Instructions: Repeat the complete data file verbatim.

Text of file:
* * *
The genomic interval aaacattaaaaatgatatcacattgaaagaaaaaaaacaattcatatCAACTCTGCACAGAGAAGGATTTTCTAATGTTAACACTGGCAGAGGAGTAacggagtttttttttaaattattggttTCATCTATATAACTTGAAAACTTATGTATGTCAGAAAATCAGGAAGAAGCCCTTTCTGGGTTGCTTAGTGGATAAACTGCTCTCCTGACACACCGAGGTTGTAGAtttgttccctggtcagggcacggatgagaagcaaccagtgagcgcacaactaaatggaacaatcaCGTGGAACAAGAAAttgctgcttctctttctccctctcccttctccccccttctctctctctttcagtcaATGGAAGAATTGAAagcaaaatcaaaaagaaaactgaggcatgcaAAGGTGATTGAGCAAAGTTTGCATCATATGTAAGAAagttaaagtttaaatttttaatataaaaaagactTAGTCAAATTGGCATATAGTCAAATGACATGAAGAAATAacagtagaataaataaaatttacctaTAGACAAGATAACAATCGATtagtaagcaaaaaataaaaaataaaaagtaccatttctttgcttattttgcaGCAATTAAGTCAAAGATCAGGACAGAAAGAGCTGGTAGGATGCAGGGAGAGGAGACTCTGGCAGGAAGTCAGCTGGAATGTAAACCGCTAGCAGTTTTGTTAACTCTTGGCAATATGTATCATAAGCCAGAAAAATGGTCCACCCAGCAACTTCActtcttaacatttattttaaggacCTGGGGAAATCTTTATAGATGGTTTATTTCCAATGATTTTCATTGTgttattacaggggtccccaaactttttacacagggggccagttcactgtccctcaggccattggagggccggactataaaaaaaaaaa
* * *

The genomic interval aaacattaaaaatgatatcacattgaaagaaaaaaaacaattcatatCAACTCTGCACAGAGAAGGATTTTCTAATGTTAACACTGGCAGAGGAGTAacggagtttttttttaaattattggttTCATCTATATAACTTGAAAACTTATGTATGTCAGAAAATCAGGAAGAAGCCCTTTCTGGGTTGCTTAGTGGATAAACTGCTCTCCTGACACACCGAGGTTGTAGAtttgttccctggtcagggcacggatgagaagcaaccagtgagcgcacaactaaatggaacaatcaCGTGGAACAAGAAAttgctgcttctctttctccctctcccttctccccccttctctctctctttcagtcaATGGAAGAATTGAAagcaaaatcaaaaagaaaactgaggcatgcaAAGGTGATTGAGCAAAGTTTGCATCATATGTAAGAAagttaaagtttaaatttttaatataaaaaagactTAGTCAAATTGGCATATAGTCAAATGACATGAAGAAATAacagtagaataaataaaatttacctaTAGACAAGATAACAATCGATtagtaagcaaaaaataaaaaataaaaagtaccatttctttgcttattttgcaGCAATTAAGTCAAAGATCAGGACAGAAAGAGCTGGTAGGATGCAGGGAGAGGAGACTCTGGCAGGAAGTCAGCTGGAATGTAAACCGCTAGCAGTTTTGTTAACTCTTGGCAATATGTATCATAAGCCAGAAAAATGGTCCACCCAGCAACTTCActtcttaacatttattttaaggacCTGGGGAAATCTTTATAGATGGTTTATTTCCAATGATTTTCATTGTgttattacaggggtccccaaactttttacacagggggccagttcactgtccctcaggccattggagggccggactataaaaaaaaaaa